Today, a European Union high court issued a ruling that provides guidance on what steps the owner of a FRAND-encumbered patent that may be essential to a standard should take before seeking injunctive relief. The court also ruled that a willing licensee should act without delay, provide a counter-offer, and actively pay royalties (in trust or otherwise) for past and on-going use of the patent while the parties negotiate toward a FRAND license. The court further ruled that there was no specific pre-filing steps needed for the owner of a FRAND-encumbered patent to file suit seeking solely an accounting and monetary relief for past infringement (i.e., not injunctive).
The case involves patent owner (“proprietor”) Huawei asserting a European patent alleged essential to the Long Term Evolution (LTE) standard against alleged infringer ZTE. That patent was subject to a commitment to license the patent on fair, reasonable and non-discriminatory terms (FRAND) made to the European Telecommunications Standards Insitute (ETSI).
ETSI has intellectual property right (IPR) policies that concern patents that are essential to ETSI standards. A patent is essential to the standard where it is not possible on technical grounds to make equipment that complies with the standard without infringing the patent. ETSI’s IPR policy provides that patent owners should be adequeately and fairly rewarded for the use of their patented technology, but also seeks to guard against such patents making standardized technology unavailable. Thus ETSI seeks a balance between the needs of standardization for public use and the rights of patent owners.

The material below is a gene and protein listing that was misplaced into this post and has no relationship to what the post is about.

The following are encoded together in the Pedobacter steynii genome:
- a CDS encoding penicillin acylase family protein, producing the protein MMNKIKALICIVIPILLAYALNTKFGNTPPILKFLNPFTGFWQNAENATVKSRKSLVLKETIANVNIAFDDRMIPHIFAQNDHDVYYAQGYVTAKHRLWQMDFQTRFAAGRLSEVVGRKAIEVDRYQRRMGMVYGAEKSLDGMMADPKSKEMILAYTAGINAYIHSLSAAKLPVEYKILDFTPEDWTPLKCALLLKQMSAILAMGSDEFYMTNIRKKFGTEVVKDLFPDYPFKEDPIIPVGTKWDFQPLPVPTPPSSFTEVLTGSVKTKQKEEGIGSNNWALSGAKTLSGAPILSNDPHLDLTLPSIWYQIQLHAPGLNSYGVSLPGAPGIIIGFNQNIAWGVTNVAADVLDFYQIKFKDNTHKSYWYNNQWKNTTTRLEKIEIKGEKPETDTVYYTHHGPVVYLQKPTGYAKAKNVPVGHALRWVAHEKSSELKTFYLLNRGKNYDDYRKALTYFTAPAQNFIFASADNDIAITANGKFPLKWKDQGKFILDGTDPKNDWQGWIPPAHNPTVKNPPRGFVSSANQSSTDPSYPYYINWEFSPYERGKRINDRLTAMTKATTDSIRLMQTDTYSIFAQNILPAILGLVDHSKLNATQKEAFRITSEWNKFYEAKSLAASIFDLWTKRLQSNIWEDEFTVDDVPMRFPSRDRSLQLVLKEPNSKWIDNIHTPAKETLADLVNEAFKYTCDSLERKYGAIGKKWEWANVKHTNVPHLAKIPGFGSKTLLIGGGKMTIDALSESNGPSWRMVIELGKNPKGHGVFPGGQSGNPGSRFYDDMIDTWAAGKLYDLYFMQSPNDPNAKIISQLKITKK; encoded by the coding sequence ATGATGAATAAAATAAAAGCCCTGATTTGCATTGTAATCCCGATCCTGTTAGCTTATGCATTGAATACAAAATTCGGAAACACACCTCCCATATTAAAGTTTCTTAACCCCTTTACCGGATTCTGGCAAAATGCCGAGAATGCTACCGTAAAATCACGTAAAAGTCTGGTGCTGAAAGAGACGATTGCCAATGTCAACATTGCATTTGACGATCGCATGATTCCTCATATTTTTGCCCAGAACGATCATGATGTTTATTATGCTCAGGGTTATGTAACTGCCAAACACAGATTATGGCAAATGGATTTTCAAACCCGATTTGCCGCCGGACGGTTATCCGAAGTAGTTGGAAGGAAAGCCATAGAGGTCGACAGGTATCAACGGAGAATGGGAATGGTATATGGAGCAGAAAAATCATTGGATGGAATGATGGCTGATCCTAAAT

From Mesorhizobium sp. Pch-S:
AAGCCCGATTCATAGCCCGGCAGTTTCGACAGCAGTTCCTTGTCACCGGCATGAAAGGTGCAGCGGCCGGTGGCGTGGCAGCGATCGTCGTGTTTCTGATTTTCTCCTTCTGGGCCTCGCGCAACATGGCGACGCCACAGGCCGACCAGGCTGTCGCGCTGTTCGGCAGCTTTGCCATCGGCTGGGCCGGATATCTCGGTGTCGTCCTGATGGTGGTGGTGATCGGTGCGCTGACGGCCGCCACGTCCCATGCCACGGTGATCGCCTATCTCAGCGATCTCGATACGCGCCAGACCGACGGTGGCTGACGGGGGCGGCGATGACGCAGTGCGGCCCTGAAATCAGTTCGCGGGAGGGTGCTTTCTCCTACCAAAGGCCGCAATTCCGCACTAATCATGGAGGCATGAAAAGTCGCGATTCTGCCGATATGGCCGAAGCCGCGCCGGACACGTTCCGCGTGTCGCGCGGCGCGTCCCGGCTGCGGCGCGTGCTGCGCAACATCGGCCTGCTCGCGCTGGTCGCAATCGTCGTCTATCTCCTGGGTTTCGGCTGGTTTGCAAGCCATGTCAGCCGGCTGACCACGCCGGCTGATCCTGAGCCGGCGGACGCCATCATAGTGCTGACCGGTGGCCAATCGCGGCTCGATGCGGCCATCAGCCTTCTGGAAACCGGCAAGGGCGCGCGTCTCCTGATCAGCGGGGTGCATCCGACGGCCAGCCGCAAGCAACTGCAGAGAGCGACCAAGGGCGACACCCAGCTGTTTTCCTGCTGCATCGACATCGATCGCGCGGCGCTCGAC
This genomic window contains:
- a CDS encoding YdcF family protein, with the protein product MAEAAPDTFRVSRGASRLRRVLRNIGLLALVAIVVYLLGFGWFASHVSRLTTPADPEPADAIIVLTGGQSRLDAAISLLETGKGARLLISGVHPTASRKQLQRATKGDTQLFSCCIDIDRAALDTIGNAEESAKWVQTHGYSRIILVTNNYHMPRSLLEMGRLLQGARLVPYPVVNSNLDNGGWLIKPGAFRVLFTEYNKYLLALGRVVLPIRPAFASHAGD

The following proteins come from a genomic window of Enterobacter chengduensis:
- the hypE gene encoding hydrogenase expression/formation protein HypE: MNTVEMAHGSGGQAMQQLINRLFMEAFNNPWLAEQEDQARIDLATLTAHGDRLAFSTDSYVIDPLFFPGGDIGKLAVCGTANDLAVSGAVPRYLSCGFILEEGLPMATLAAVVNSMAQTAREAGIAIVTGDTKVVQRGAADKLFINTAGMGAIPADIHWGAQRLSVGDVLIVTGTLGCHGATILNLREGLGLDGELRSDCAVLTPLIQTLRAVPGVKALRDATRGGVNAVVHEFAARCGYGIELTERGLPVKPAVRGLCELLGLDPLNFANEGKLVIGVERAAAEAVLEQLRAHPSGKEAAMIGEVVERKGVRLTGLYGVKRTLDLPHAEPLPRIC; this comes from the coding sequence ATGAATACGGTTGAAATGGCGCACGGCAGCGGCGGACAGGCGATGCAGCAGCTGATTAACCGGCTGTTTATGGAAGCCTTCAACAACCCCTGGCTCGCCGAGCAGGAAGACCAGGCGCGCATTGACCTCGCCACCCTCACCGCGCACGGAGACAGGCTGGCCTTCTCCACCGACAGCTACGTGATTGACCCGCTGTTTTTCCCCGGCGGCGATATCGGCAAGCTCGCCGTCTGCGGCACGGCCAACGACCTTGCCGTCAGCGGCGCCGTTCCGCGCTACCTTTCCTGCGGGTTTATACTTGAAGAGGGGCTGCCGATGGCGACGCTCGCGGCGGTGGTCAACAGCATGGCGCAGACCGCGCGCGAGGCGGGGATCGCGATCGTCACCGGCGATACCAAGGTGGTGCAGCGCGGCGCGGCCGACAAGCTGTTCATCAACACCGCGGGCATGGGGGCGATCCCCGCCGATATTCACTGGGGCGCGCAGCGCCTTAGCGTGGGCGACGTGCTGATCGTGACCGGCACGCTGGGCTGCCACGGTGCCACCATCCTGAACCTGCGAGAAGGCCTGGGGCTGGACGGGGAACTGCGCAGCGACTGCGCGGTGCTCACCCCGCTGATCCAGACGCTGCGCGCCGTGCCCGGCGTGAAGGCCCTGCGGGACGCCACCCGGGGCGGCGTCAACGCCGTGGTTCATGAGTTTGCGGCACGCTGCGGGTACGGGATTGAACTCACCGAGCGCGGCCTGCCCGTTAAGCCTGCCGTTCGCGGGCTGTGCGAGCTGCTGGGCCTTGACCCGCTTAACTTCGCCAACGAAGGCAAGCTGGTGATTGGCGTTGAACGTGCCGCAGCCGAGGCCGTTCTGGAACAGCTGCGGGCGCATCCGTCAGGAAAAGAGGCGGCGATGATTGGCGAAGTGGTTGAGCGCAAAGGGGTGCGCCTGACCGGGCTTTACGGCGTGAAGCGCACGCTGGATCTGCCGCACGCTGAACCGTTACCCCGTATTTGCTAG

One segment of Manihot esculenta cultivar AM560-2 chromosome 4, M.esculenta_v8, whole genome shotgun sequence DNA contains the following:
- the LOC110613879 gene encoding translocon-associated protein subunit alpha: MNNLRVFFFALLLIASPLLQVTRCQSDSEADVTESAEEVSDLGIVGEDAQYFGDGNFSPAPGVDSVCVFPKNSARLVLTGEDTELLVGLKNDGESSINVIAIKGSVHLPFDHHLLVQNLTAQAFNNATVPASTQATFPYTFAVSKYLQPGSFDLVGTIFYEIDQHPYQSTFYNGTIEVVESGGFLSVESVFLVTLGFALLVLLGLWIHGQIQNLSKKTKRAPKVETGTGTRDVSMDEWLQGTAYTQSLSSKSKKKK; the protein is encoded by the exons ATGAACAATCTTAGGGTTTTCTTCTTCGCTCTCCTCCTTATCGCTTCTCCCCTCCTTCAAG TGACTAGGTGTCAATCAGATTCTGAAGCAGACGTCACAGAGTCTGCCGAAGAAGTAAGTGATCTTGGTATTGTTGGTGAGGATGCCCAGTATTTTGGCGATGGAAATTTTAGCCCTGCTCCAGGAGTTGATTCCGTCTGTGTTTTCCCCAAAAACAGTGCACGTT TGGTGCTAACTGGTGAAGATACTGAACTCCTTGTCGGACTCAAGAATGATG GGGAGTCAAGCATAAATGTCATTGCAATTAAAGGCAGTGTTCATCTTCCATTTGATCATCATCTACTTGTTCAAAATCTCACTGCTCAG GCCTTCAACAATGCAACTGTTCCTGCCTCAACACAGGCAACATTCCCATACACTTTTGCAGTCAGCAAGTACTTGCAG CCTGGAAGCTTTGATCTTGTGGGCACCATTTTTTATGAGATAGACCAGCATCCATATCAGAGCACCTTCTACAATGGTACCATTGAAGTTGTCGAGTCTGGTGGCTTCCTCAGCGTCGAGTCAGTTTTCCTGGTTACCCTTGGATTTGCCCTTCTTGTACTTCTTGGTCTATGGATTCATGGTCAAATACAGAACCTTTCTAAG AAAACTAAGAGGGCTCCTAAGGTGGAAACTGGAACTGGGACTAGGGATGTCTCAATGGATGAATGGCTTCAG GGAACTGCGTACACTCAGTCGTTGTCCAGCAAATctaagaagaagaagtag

To this end, ETSI participants are required to timely disclose their patents that are essential to an ETSI standard. In response to such disclosure, ETSI will ask the patent owner to give an irrevocable FRAND commitment. ETSI is supposed to determine whether to suspend work on adopting the standard until such a commitment is received. ETSI does not check whether the patent actually is essential or valid. Further, ETSI does not define what would be a “license on FRAND terms.”